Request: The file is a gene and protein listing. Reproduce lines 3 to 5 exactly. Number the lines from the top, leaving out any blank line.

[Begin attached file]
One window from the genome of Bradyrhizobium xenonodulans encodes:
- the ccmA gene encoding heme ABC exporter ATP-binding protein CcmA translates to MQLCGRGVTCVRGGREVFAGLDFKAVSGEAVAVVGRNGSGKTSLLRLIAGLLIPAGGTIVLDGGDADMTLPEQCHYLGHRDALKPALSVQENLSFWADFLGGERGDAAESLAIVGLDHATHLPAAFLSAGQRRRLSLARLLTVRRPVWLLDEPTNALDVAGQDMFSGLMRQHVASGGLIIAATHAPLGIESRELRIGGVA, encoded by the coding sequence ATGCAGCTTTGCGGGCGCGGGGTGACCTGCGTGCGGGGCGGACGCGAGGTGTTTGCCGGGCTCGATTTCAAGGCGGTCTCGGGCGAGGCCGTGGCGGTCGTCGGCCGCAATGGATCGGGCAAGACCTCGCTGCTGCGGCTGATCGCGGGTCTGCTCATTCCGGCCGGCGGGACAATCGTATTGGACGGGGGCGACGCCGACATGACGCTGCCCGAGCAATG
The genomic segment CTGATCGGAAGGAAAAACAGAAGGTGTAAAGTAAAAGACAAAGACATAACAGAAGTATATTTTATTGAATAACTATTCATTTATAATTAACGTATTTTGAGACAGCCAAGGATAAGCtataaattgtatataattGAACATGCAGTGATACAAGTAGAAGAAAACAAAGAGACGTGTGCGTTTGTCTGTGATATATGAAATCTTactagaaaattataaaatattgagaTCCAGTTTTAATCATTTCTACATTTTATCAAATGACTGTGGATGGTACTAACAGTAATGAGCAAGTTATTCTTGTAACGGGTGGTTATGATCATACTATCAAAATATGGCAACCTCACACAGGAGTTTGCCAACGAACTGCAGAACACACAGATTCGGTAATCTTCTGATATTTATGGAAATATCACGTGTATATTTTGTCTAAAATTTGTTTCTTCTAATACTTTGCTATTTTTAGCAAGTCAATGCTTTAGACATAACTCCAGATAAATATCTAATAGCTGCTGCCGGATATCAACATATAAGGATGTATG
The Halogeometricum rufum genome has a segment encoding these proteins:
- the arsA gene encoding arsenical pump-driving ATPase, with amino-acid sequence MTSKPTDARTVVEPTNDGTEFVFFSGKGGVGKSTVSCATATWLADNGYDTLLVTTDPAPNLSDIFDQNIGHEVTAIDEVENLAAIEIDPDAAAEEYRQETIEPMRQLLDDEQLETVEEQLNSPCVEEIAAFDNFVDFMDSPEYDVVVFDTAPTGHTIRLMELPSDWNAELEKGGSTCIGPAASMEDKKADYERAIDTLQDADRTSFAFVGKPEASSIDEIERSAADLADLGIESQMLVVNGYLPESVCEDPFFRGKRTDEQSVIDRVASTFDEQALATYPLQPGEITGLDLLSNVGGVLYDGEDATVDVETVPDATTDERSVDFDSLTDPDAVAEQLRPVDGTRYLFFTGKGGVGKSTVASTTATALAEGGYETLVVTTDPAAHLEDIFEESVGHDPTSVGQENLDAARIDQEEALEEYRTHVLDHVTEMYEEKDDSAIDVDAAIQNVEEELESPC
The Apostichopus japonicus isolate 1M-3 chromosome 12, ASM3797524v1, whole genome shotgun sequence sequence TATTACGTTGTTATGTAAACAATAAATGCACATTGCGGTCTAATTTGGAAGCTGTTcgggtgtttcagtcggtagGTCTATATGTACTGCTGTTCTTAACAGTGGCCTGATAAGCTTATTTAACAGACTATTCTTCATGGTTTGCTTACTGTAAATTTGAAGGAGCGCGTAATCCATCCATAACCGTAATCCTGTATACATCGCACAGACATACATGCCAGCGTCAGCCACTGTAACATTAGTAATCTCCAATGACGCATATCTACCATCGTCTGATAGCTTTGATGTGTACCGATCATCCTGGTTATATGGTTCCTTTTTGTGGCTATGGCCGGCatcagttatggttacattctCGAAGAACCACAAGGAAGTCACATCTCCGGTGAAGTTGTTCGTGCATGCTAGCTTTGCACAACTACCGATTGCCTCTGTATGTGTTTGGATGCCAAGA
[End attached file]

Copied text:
The genomic segment CTGATCGGAAGGAAAAACAGAAGGTGTAAAGTAAAAGACAAAGACATAACAGAAGTATATTTTATTGAATAACTATTCATTTATAATTAACGTATTTTGAGACAGCCAAGGATAAGCtataaattgtatataattGAACATGCAGTGATACAAGTAGAAGAAAACAAAGAGACGTGTGCGTTTGTCTGTGATATATGAAATCTTactagaaaattataaaatattgagaTCCAGTTTTAATCATTTCTACATTTTATCAAATGACTGTGGATGGTACTAACAGTAATGAGCAAGTTATTCTTGTAACGGGTGGTTATGATCATACTATCAAAATATGGCAACCTCACACAGGAGTTTGCCAACGAACTGCAGAACACACAGATTCGGTAATCTTCTGATATTTATGGAAATATCACGTGTATATTTTGTCTAAAATTTGTTTCTTCTAATACTTTGCTATTTTTAGCAAGTCAATGCTTTAGACATAACTCCAGATAAATATCTAATAGCTGCTGCCGGATATCAACATATAAGGATGTATG
The Halogeometricum rufum genome has a segment encoding these proteins:
- the arsA gene encoding arsenical pump-driving ATPase, with amino-acid sequence MTSKPTDARTVVEPTNDGTEFVFFSGKGGVGKSTVSCATATWLADNGYDTLLVTTDPAPNLSDIFDQNIGHEVTAIDEVENLAAIEIDPDAAAEEYRQETIEPMRQLLDDEQLETVEEQLNSPCVEEIAAFDNFVDFMDSPEYDVVVFDTAPTGHTIRLMELPSDWNAELEKGGSTCIGPAASMEDKKADYERAIDTLQDADRTSFAFVGKPEASSIDEIERSAADLADLGIESQMLVVNGYLPESVCEDPFFRGKRTDEQSVIDRVASTFDEQALATYPLQPGEITGLDLLSNVGGVLYDGEDATVDVETVPDATTDERSVDFDSLTDPDAVAEQLRPVDGTRYLFFTGKGGVGKSTVASTTATALAEGGYETLVVTTDPAAHLEDIFEESVGHDPTSVGQENLDAARIDQEEALEEYRTHVLDHVTEMYEEKDDSAIDVDAAIQNVEEELESPC